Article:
Non-Hispanic black women experience preterm birth twice as much as non-Hispanic white women. Why?
Oct. 30, 2017
A researcher at the UNC-Chapel Hill School of Medicine has received nearly $4 million from a division of the National Institutes of Health to address minority health disparities related to preterm birth.
Dr. Tracy Manuck, associate professor of obstetrics and gynecology and maternal-fetal medicine specialist, received $3.8 million over five years from the National Institute of Minority Health Disparities to help determine why non-Hispanic black women are twice as likely as women of other races to have more than one preterm birth.
Preterm birth is categorized as delivery before 37-weeks gestation and is the leading cause of death and permanent disabilities for newborns. According the March of Dimes, the rate of preterm birth among African-American women in 2016 was 13.3 percent, nearly 50 percent higher than the rate of preterm birth among white women (nine percent). Between 30 and 50 percent of women with one preterm birth will have another early delivery in their next pregnancy.
“There is a critical gap in our understanding of what causes spontaneous preterm birth, especially for black women,” said Dr. Manuck, who is also director of the UNC Preterm Birth Clinic. “Our typical methods for preterm birth prevention are less likely to be successful in black women, but we don’t know why.”
Administration of the drug 17-alpha hydroxyprogesterone caproate (17P) is now widely used to prevent recurrent spontaneous preterm birth, but data show it is less effective for black women compared with white women. Dr. Manuck’s current research seeks to identify women who will not respond to 17P.
“Our ultimate goal is to identify which women will have another preterm birth despite our best available treatments,” said Dr. Manuck. “Then, we can work on developing new medications to help that group, at a time early enough in pregnancy to still make a difference in outcomes. These therapies can be targeted specifically to their needs and reduce the risk of recurrent preterm birth.”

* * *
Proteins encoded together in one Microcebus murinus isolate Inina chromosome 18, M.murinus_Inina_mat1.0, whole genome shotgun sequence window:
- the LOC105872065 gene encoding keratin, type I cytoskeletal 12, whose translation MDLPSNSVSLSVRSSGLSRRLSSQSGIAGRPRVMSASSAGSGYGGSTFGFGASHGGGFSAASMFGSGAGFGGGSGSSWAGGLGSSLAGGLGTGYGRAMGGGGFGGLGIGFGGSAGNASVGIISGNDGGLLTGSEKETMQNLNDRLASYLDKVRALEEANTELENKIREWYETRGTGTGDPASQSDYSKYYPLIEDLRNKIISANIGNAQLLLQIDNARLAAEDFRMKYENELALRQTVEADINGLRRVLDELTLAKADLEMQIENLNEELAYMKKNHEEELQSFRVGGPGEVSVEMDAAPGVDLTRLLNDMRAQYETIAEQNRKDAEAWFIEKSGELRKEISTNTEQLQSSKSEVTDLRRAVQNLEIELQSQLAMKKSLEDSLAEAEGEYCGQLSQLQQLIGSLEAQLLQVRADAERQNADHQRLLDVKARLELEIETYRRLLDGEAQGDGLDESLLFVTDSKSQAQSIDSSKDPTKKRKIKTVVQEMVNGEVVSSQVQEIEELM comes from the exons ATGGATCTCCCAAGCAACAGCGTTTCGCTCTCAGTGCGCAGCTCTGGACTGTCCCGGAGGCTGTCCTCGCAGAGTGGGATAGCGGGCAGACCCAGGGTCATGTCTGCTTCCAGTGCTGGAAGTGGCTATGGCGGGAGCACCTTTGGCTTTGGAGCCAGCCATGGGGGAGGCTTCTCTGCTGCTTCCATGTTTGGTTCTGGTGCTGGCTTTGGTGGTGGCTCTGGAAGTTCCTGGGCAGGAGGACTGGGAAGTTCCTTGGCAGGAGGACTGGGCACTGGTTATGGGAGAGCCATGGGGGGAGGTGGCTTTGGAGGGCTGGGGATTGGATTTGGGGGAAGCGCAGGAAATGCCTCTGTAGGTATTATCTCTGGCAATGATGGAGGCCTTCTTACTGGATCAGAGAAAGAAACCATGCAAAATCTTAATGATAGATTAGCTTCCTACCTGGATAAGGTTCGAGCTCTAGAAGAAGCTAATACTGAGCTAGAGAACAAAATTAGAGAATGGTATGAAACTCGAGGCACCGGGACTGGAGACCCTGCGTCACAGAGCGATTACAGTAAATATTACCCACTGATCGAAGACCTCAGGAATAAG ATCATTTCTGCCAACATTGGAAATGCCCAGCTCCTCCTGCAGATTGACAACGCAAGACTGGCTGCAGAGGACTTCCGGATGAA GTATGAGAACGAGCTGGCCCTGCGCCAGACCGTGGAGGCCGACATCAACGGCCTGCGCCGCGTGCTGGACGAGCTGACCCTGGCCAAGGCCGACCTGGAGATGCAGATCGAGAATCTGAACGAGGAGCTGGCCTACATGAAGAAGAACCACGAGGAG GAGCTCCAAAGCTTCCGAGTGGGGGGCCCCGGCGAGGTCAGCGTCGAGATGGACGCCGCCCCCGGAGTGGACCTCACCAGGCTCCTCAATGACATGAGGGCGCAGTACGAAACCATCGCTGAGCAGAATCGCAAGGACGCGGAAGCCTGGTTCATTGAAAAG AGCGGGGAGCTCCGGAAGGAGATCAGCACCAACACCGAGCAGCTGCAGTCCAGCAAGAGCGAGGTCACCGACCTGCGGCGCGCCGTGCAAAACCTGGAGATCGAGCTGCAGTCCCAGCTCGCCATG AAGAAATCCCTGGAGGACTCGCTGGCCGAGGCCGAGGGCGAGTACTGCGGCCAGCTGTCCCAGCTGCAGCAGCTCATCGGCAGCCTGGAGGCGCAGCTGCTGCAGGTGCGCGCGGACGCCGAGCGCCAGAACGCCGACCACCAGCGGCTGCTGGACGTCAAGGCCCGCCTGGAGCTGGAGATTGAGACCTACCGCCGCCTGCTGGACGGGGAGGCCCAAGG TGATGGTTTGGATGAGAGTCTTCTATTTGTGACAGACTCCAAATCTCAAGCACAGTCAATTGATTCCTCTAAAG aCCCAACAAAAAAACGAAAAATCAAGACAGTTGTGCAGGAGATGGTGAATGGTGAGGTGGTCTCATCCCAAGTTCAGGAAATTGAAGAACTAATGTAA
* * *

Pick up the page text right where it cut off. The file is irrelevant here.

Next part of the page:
Babies born prematurely are at greater risk of death or serious disability. Babies who survive may experience problems breathing or feeding, developmental delays and problems with seeing and/or hearing. Having a premature infant may also strain a family’s financial and emotional well-being.
Manuck and her team will collect blood samples from the women enrolled in the study at three time points during pregnancy. They will also save samples from placentas and infants at delivery in order to uncover patterns and commonalities in genomics of women who experience recurrent preterm birth and those who do not.
“Eventually what we’d like to be able to do is apply these findings to not just women with a prior preterm birth but all pregnant women. If we could predict who is at risk for spontaneous preterm birth and who is not by a simple blood draw, we could target our therapies to those who need them the most. This would make a big difference in lives of moms and babies,” she said.
Beyond genomics, Dr. Manuck’s team will also consider psychological factors such as family history, past experiences of trauma, maternal stress and anxiety, and more, as such factors are now seen as possible determinants for decreased health.
The study is now recruiting at N.C. Women’s Hospital and WakeMed Medical Center. Other members of the investigative team include Dr. Carmen Beamon (WakeMed Medical Center), Dr. Rebecca Fry (UNC Gillings School of Global Public Health Department of Environmental Science and Engineering), and Dr. Yun Li (UNC Gillings School of Global Public Health Departments of Biostatistics and Genetics).
For more information on the Preterm Birth Prevention Clinic at UNC, visit https://www.med.unc.edu/obgyn/mfm/ptb/.
For more information on this grant, visit http://bit.ly/P3grant